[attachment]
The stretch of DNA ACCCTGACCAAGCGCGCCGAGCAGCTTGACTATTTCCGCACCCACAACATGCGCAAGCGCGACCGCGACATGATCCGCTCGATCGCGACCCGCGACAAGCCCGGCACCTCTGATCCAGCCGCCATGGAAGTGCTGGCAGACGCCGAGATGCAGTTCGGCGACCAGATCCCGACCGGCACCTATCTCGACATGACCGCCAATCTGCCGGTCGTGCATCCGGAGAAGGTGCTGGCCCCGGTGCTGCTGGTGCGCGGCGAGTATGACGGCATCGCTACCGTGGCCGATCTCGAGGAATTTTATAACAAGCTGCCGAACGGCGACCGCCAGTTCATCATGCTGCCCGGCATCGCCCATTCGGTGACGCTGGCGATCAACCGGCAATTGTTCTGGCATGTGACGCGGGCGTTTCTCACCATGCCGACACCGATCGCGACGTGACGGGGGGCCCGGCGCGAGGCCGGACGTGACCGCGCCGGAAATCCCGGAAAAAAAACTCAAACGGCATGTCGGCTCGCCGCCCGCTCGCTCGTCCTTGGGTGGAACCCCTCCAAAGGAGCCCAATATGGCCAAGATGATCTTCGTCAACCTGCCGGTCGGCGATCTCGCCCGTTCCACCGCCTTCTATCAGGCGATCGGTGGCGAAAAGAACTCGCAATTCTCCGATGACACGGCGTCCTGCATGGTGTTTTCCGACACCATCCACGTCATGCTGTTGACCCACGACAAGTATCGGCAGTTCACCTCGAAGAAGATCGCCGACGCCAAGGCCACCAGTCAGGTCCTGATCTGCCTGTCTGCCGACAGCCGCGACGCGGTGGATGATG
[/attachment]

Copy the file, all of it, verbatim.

The stretch of DNA ACCCTGACCAAGCGCGCCGAGCAGCTTGACTATTTCCGCACCCACAACATGCGCAAGCGCGACCGCGACATGATCCGCTCGATCGCGACCCGCGACAAGCCCGGCACCTCTGATCCAGCCGCCATGGAAGTGCTGGCAGACGCCGAGATGCAGTTCGGCGACCAGATCCCGACCGGCACCTATCTCGACATGACCGCCAATCTGCCGGTCGTGCATCCGGAGAAGGTGCTGGCCCCGGTGCTGCTGGTGCGCGGCGAGTATGACGGCATCGCTACCGTGGCCGATCTCGAGGAATTTTATAACAAGCTGCCGAACGGCGACCGCCAGTTCATCATGCTGCCCGGCATCGCCCATTCGGTGACGCTGGCGATCAACCGGCAATTGTTCTGGCATGTGACGCGGGCGTTTCTCACCATGCCGACACCGATCGCGACGTGACGGGGGGCCCGGCGCGAGGCCGGACGTGACCGCGCCGGAAATCCCGGAAAAAAAACTCAAACGGCATGTCGGCTCGCCGCCCGCTCGCTCGTCCTTGGGTGGAACCCCTCCAAAGGAGCCCAATATGGCCAAGATGATCTTCGTCAACCTGCCGGTCGGCGATCTCGCCCGTTCCACCGCCTTCTATCAGGCGATCGGTGGCGAAAAGAACTCGCAATTCTCCGATGACACGGCGTCCTGCATGGTGTTTTCCGACACCATCCACGTCATGCTGTTGACCCACGACAAGTATCGGCAGTTCACCTCGAAGAAGATCGCCGACGCCAAGGCCACCAGTCAGGTCCTGATCTGCCTGTCTGCCGACAGCCGCGACGCGGTGGATGATG